Figure 5. Amino acid sequence alignment of VvGT14 in “Gewürztraminer” and “Muscat blanc à Petit grain” for grape berries. Q-VvGT14 represents the VvGT14 sequence of “Gewürztraminer” grapes; XB-VvGT14 represents the VvGT14 sequence from “Muscat blanc à Petit grain” grapes, VvGT14 represents the sequence from “Pinot noir” grapes published in NCBI.


In conclusion, free monoterpenes in both varieties showed three evolution patterns during berry maturation period under two vintages. An increasing trend on glycosidically bound monoterpenes was observed in both varieties during berry development of two vintages. The accumulation of glycosidically bound monoterpenes in both varieties resulted from the high expression of VvGT7 and VvGT14. Only one VvGT7 allele (Q-VvGT7) was found in the variety “Gewürztraminer” and this allele did not contain mutation at the enzyme active positions. The variety “Muscat blanc à Petit grain” was found to have two VvGT7 alleles (XB-VvGT7-4 and XB-VvGT7-5). XB-VvGT7-4 was predicted to be inactive due to the mutation of enzyme active sites, whereas insertion mutation at the position 443 in XB-VvGT7-5 may alter its enzyme activity. These varieties contained only one VvGT14 allele with not mutation on active sites.

Author Contributions

QHP designed the experiments on vineyard samples. YW, XYL, NM, and XQ processed the samples for the analysis of volatiles and UGTs. XYL and YW provided statistical analysis and drafted the initial manuscript. QHP provided suggestions on statistical analysis and visualization of results, and revised the manuscript. All authors contributed to discussion of the results and approved the final manuscript.

Conflict of Interest Statement

The authors declare that the research was conducted in the absence of any commercial or financial relationships that could be construed as a potential conflict of interest.

The reviewer FH declared a shared affiliation, though no other collaboration, with several of the authors XYL, NM, XQ, and QHP to the handling Editor, who ensured that the process met the standards of a fair and objective review.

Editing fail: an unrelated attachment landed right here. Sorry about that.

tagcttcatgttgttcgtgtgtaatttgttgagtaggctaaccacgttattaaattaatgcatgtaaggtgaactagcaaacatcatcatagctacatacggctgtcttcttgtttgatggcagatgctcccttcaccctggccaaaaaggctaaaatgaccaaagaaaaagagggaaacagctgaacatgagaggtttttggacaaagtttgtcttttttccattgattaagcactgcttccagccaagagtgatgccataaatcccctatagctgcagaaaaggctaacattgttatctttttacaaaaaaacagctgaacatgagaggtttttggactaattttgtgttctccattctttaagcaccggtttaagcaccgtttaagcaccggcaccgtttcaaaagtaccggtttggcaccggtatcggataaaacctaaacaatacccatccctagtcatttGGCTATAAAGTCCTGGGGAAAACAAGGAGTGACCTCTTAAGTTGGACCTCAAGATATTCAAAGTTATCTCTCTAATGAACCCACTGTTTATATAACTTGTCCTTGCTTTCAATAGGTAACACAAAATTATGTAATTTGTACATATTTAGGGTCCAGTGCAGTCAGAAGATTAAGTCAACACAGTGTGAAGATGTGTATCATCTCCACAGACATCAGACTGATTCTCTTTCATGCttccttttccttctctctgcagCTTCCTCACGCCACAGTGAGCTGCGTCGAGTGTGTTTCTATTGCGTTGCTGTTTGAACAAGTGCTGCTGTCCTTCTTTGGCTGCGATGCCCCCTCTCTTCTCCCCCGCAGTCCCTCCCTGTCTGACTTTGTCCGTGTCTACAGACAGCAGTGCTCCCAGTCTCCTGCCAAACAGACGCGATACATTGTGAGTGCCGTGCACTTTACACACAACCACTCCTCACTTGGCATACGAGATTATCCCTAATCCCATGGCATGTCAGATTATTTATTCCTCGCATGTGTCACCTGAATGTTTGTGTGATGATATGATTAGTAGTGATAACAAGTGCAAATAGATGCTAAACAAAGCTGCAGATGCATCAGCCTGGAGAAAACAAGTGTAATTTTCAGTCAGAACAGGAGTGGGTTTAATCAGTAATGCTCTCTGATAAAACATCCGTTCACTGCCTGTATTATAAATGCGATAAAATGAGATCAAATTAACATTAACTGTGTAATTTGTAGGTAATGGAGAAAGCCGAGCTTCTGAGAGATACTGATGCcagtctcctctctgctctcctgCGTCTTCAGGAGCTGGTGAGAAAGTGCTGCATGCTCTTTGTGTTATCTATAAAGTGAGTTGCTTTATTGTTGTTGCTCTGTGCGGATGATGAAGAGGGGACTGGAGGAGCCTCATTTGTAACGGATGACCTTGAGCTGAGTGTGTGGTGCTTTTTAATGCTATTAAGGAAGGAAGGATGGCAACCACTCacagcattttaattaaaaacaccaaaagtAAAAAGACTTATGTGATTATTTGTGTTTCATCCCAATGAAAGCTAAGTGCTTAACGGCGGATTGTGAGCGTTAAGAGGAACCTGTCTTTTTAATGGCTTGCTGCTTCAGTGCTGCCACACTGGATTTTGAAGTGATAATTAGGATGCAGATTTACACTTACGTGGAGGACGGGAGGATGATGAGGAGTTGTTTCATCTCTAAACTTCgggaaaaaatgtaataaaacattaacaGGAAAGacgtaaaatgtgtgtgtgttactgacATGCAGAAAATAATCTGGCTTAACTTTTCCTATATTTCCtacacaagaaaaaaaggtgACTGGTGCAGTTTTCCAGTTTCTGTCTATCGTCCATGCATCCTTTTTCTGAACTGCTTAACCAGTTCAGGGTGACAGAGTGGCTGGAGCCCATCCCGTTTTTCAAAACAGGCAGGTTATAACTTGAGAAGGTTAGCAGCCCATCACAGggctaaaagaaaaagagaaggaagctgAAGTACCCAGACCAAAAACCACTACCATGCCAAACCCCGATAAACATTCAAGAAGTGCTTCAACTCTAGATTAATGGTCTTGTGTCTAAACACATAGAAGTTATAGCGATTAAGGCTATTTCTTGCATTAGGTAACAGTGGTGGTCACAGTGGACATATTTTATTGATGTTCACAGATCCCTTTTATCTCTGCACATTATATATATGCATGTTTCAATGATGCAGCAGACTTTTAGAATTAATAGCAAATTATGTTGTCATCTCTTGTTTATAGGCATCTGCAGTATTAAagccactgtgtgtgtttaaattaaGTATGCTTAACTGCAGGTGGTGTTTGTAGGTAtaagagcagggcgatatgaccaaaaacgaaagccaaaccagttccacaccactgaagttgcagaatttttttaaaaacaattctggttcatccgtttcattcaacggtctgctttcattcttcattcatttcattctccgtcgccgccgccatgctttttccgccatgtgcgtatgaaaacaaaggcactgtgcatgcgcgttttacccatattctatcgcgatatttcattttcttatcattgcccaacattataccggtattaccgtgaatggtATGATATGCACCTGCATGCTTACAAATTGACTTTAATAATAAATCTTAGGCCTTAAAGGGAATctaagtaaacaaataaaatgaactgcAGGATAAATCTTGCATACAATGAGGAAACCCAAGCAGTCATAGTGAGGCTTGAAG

This study was finically supported by the Doctoral Program of Higher Education in China (No. 20120008110021 to QHP) and the National Nature Science Foundation (No. 31272118 to QHP).

Supplementary Material

The Supplementary Material for this article can be found online at:


Battilana, J., Emanuelli, F., Gambino, G., Gribaudo, I., Gasperi, F., Boss, P. K., et al. (2011). Functional effect of grapevine 1-deoxy-D-xylulose 5-phosphate synthase substitution K284N on Muscat flavour formation. J. Exp. Bot. 62, 5497–508. doi: 10.1093/jxb/err231

PubMed Abstract | CrossRef Full Text | Google Scholar

Bayrak, A., and Akgül, A. (1994). Volatile oil composition of Turkish rose (Rosa damascena). J. Sci. Food Agric. 64, 441–448. doi: 10.1002/jsfa.2740640408

CrossRef Full Text | Google Scholar

Belancic, A., Agosin, E., Ibacache, A., Bordeu, E., Baumes, R., Razungles, A., et al. (1997). Influence of sun exposure on the aromatic composition of Chilean Muscat grape cultivars–Moscatel de Alejandria and Moscatel rosada. Am. J. Enol. Viticult. 48, 181–186.

Google Scholar

Bönisch, F., Frotscher, J., Stanitzek, S., Ruhl, E., Wust, M., Bitz, O., et al. (2014a). A UDP-Glucose: monoterpenol glucosyltransferase adds to the chemical diversity of the grapevine metabolome. Plant Physiol. 165, 561–581. doi: 10.1104/pp.113.232470

PubMed Abstract | CrossRef Full Text | Google Scholar

Bönisch, F., Frotscher, J., Stanitzek, S., Rühl, E., Wüst, M., Bitz, O., et al. (2014b). Activity-based profiling of a physiologic aglycone library reveals sugar acceptor promiscuity of family 1 UDP-glucosyltransferases from grape. Plant Physiol. 166, 23–39. doi: 10.1104/pp.114.242578

PubMed Abstract | CrossRef Full Text | Google Scholar

Bureau, S. M. (2000). The aroma of muscat of frontignan grapes: effect of the light environment of vine or bunch on volatiles and glycoconjugates. J. Sci. Food Agric. 80, 2012–2020. doi: 10.1002/1097-0010(200011)80:14<2012::AID-JSFA738>3.0.CO;2-X

CrossRef Full Text | Google Scholar

Castellarin, S. D., Matthews, M. A., Di Gaspero, G., and Gambetta, G. A. (2007). Water deficits accelerate ripening and induce changes in gene expression regulating flavonoid biosynthesis in grape berries. Planta 227, 101–112. doi: 10.1007/s00425-007-0598-8